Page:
The fact of creating something, or bringing something into being; production, creation.
* 1832 , (Charles Lyell), Principles of Geology , II:
The act of creating a living creature or organism; procreation.
* 1596 , (Edmund Spenser), The Faerie Queene , IV.10:
- The generation of peat, when not completely under water, is confined to moist situations.
* 1626 , (Francis Bacon), Sylva Sylvarum :
- So all things else, that nourish vitall blood, / Soone as with fury thou doest them inspire, / In generation seek to quench their inward fire.
* c. 1605 , (William Shakespeare), Timon of Athens , First Folio 1623, I.3:
- Generation by Copulation (certainly) extendeth not to Plants.
A single step or stage in the succession of natural descent; a rank or degree in genealogy, the members of a family from the same parents, considered as a single unit.
- Thy Mothers of my generation : what's she, if I be a Dogge?
- This is the book of the generations of Adam - Genesis 5:1
- Ye shall remain there [in Babylon] many years, and for a long season, namely, seven generations - Baruch 6:3
(obsolete) Descendants, progeny; offspring.
The average amount of time needed for children to grow up and have children of their own, generally considered to be a period of around thirty years, used as a measure of time.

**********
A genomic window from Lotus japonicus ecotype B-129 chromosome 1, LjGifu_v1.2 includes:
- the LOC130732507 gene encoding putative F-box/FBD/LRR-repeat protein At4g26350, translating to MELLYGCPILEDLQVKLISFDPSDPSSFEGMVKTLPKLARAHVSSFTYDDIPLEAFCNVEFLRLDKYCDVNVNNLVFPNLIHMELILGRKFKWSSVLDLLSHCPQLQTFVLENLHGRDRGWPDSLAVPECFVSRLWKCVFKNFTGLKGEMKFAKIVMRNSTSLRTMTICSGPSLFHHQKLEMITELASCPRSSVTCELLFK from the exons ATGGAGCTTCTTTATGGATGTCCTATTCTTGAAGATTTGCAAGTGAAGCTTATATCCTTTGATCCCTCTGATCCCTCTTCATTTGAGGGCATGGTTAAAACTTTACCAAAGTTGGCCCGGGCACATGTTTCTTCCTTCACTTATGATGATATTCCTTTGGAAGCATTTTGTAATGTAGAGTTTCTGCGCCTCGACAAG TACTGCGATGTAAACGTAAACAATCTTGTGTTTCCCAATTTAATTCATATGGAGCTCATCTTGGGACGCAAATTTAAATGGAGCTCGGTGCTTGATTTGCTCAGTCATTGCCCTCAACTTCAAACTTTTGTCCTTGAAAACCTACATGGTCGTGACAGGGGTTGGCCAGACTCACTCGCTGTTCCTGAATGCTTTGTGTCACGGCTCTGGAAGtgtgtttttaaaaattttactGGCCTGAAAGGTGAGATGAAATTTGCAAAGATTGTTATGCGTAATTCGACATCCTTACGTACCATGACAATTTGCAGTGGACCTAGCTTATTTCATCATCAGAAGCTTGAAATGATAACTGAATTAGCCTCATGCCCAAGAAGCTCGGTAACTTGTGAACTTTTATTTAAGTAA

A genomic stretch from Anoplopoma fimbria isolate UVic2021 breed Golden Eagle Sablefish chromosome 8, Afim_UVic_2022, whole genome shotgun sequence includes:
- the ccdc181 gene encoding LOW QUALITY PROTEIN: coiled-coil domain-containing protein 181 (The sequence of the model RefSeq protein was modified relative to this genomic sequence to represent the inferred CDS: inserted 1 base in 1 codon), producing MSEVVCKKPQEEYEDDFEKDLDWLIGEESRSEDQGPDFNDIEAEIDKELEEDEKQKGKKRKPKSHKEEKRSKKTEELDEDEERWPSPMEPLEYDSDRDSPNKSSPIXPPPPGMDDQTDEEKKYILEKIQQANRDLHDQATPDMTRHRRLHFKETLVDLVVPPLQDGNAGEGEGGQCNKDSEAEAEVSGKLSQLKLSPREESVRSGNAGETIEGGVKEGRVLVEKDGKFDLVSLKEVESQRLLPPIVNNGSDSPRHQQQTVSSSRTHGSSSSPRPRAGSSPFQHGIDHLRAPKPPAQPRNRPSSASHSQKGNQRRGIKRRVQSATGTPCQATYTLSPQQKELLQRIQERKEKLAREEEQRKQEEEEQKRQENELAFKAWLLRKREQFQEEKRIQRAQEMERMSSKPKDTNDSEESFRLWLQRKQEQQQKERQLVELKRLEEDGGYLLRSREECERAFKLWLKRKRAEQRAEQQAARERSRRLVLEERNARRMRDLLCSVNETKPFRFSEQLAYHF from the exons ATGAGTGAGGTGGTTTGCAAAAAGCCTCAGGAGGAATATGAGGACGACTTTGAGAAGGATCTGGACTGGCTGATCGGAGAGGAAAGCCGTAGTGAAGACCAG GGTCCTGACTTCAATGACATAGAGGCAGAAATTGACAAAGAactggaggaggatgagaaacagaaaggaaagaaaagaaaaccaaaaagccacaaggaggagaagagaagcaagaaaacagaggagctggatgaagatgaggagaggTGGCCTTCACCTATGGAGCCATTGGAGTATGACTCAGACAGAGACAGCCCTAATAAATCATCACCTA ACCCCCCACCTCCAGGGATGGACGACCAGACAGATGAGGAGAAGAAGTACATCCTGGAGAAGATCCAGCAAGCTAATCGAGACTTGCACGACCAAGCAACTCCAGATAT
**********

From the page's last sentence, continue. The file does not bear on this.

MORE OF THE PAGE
* 2008 , Edgar Thorpe, Objective English :
- All generations and ages of the Christian church -
A set stage in the development of computing or of a specific technology.
* 2009 , Paul Deital, Harvey Deital and Abbey Deital, iPhone for Programmers :
- Before the independence of India the books of Dr P. K. Yadav presented a fundamental challenge to the accepted ideas of race relations that, two generations later, will be true of the writings of the radical writers of the 1970s.
(geometry) The formation or production of any geometrical magnitude, as a line, a surface, a solid, by the motion, in accordance with a mathematical law, of a point or a magnitude; as, the generation of a line or curve by the motion of a point, of a surface by a line, a sphere by a semicircle, etc.
A specific age range in which each person in that range can relate culturally to one another.
- The first-generation iPhone was released in June 2007 and was an instant blockbuster success.
A version of a form of pop culture which differs from later or earlier versions.
- Generation X grew up in the eighties, whereas the generation known as the millennials grew up in the nineties.
- People sometimes dispute which generation of Star Trek is best, including the original and The Next Generation.
* alternate generation
* generation gap
* Generation X
* spontaneous generation
To sow seeds again; to resow or replant.
Of a non-perennial plant, to produce seeds to ensure the following generation without human intervention; to self-sow.
- When the birds ate the seeds he had planted, the farmer was forced to reseed the field.
(computing) To reset the input of an algorithm so as to ensure different results.
- The marigolds had reseeded themselves in the flower box, so he didn't have to buy new ones this year.
- The game reseeded its random number algorithm with a time-based value each time the game was restarted.